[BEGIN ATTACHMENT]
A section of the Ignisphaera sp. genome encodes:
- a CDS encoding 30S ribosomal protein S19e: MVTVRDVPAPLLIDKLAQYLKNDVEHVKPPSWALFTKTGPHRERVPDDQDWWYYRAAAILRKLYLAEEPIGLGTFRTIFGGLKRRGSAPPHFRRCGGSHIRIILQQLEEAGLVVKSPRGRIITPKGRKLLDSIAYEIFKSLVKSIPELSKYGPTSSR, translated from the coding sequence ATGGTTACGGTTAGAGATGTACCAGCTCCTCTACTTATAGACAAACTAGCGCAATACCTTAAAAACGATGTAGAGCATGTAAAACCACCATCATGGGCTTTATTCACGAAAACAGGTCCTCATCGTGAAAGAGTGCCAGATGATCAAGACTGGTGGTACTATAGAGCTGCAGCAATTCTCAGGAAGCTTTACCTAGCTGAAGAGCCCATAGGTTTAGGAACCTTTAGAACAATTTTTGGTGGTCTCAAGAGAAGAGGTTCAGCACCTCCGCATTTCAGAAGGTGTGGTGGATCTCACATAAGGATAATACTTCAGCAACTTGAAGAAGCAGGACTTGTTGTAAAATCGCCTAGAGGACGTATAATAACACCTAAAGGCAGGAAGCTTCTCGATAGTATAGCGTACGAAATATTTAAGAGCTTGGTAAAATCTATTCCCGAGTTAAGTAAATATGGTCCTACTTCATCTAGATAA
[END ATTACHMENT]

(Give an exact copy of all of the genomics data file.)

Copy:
A section of the Ignisphaera sp. genome encodes:
- a CDS encoding 30S ribosomal protein S19e: MVTVRDVPAPLLIDKLAQYLKNDVEHVKPPSWALFTKTGPHRERVPDDQDWWYYRAAAILRKLYLAEEPIGLGTFRTIFGGLKRRGSAPPHFRRCGGSHIRIILQQLEEAGLVVKSPRGRIITPKGRKLLDSIAYEIFKSLVKSIPELSKYGPTSSR, translated from the coding sequence ATGGTTACGGTTAGAGATGTACCAGCTCCTCTACTTATAGACAAACTAGCGCAATACCTTAAAAACGATGTAGAGCATGTAAAACCACCATCATGGGCTTTATTCACGAAAACAGGTCCTCATCGTGAAAGAGTGCCAGATGATCAAGACTGGTGGTACTATAGAGCTGCAGCAATTCTCAGGAAGCTTTACCTAGCTGAAGAGCCCATAGGTTTAGGAACCTTTAGAACAATTTTTGGTGGTCTCAAGAGAAGAGGTTCAGCACCTCCGCATTTCAGAAGGTGTGGTGGATCTCACATAAGGATAATACTTCAGCAACTTGAAGAAGCAGGACTTGTTGTAAAATCGCCTAGAGGACGTATAATAACACCTAAAGGCAGGAAGCTTCTCGATAGTATAGCGTACGAAATATTTAAGAGCTTGGTAAAATCTATTCCCGAGTTAAGTAAATATGGTCCTACTTCATCTAGATAA